Comms pro Annika Billberg joins RakeTech corporate advisory

first_img Genesis to appeal UKGC’s ‘disproportionate suspension’ July 23, 2020 Share Ray Wilson, AMLGS: Industry deserves praise for its reaction to a new normal July 23, 2020 Share StumbleUpon Related Articles TVBET passes GLI test for five live games in Malta and Italy August 25, 2020 Industry affiliate marketing network RakeTech has confirmed the appointment of Annika Billberg as a new member of its Board of Directors.Advising RakeTech’s corporate strategy, Billberg is a seasoned leadership executive in media, communications and commercial development.Billberg currently serves as Chief Brand & Communications Officer for Stockholm-listed financial services and credit management firm Intrum SA.Christian Lundberg, Raketech Chairman, commented on the appointment of Billberg as a corporate advisor: “Over the last year, Raketech has undergone a substantial transformation journey, both in terms of staff and its way of working. We have doubled the number of employees to more than 100 people, acquired several leading assets, and rolled out a new operational model based on three clear growth pillars. To have the right expertise on the board is vital for our continued development, and both the board and management team welcome Annika to the company.”RakeTech moves to strengthen its corporate advisory, has undertaken a series of acquisitions in 2017 and 2018. Furthermore, the company details that corporate guidance is further needed as the betting industry’s places a higher emphasis on responsibility for all stakeholders.Annika Billberg commented on joining RakeTech governance: “Raketech is an exciting company with lots of opportunities ahead. I look forward to supporting the management team in the continued journey, with more acquisitions as well as new products and markets on the agenda. The company has also made solid progress in looking over its activities within sustainability and responsibility, where there is good potential to take the lead and push the entire industry in the right direction.” Submitlast_img read more

Multiple barriers may stop highrisk individuals from accessing HIV drug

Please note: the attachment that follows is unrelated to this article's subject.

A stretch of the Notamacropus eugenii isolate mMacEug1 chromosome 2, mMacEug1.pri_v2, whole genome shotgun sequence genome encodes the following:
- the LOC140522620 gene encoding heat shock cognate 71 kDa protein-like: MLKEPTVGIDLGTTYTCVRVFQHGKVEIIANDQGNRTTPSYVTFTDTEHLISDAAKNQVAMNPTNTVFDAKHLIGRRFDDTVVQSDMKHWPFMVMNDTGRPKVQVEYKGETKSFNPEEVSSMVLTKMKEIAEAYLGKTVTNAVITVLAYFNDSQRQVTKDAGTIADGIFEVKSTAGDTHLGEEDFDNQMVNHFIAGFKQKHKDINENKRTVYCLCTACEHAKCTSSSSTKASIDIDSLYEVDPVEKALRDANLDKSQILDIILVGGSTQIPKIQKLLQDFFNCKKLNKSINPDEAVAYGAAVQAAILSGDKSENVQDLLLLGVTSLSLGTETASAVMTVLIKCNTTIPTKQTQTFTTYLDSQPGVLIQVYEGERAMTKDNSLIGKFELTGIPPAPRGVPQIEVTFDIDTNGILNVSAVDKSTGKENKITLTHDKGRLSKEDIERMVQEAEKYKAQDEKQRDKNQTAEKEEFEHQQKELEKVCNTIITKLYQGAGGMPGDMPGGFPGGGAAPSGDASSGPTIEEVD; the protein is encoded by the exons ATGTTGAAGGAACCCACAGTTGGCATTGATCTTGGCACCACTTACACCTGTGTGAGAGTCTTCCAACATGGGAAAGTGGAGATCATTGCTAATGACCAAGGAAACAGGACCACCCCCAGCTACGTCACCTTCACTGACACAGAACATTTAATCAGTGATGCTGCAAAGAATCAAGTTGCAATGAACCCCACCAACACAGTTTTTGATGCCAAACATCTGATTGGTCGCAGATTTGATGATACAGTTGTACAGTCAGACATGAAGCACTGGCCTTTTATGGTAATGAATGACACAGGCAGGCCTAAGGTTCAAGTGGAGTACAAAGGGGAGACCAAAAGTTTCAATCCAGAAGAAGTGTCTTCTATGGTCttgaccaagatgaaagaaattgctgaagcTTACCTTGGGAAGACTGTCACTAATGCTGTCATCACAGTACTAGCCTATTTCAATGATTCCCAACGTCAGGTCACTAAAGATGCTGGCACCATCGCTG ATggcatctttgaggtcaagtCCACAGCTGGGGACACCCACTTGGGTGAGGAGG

first_img Source:https://news.umich.edu/many-at-risk-for-hiv-despite-lifesaving-pill/ Jun 12 2018Multiple barriers may stop high-risk individuals from accessing an HIV drug that can reduce the subsequent risk of infection, according to a new University of Michigan study.Researchers outlined solutions that would help overcome barriers that make it harder for underserved populations to access pre-exposure prophylaxis (PrEP). The Centers for Disease Control and Prevention reported that nearly 40,000 people–about 43 percent of whom were black or Latino gay and bisexual men–received an HIV diagnosis in 2016.The U-M study, published in the journal AIDS and Behavior, includes 47 peer-reviewed scholarly articles reporting data from HIV prevention and care providers, and from individuals at risk for infection. The researchers listed 31 potential solutions to 30 barriers to accessing PrEP at the patient, provider and health-system levels.One striking barrier to accessing PrEP is created by providers’ biases toward those who most need the drug, says lead author Rogério Pinto, associate professor and associate dean for research at the U-M School of Social Work. For example, providers appear to believe that certain patients, such as transgender women and people of color, when given PrEP may be unable to consistently adhere to prescribed regimens or will stop using condoms to prevent HIV transmission.Pinto and colleagues say that perhaps even more concerning than provider-level biased attitudes is a structural barrier referred to as the “purview paradox.” On the one hand, infectious disease specialists are often trained to provide PrEP, but that they seldom actually see HIV-negative patients. On the other hand, primary care physicians, who care for mostly uninfected but sometimes at-risk patients, are seldom trained to provide PrEP.Other pervasive structural obstacles–such as homophobia, transphobia and racism across systems of care–may be helped by interventions to disrupt stereotypes about potential PrEP users.Related StoriesPatients with HIV DNA in cerebrospinal fluid have high risk of experiencing cognitive deficitsScripps CHAVD wins $129 million NIH grant to advance new HIV vaccine approachHIV therapy leaves unrepaired holes in the immune system’s wall of defense”However, patient assistance in navigating the health care system–including accessing health insurance and co-pay assistance–is a sorely needed intervention,” Pinto said.Some of the barriers and recommended interventions include:To combat bias against a patient’s race or sexual behaviors: Develop and deliver training to increase the provider’s “cultural competency,” including trans- and gender-affirming care.In response to limited health budgets to sustain PrEP programs: Advocate among those in the medical field for expanded health insurance.In response to legal constraints to providing PrEP for youth: Expand education, screening and referrals to PrEP services, and find improved methods to identify appropriate PrEP candidates.The researchers note, however, that some interventions have had mixed results, in part due to not being aligned to specific barriers. Many barriers, such as interventions to lessen providers’ biases and breakdowns in the health system, often target the behavior of individual patients instead of targeting providers and health systems, they say.”The key message from this review is that barriers to PrEP implementation cut across patient, provider and health-system levels, and that multiple interventions, mapped onto specific barriers, ought to be used,” Pinto said.In addition, he says that without attention to the ways structural factors affect individuals within health care systems, PrEP implementation “may actually reinforce existing inequities that place the overwhelming burden of the HIV epidemic on more vulnerable groups.”last_img read more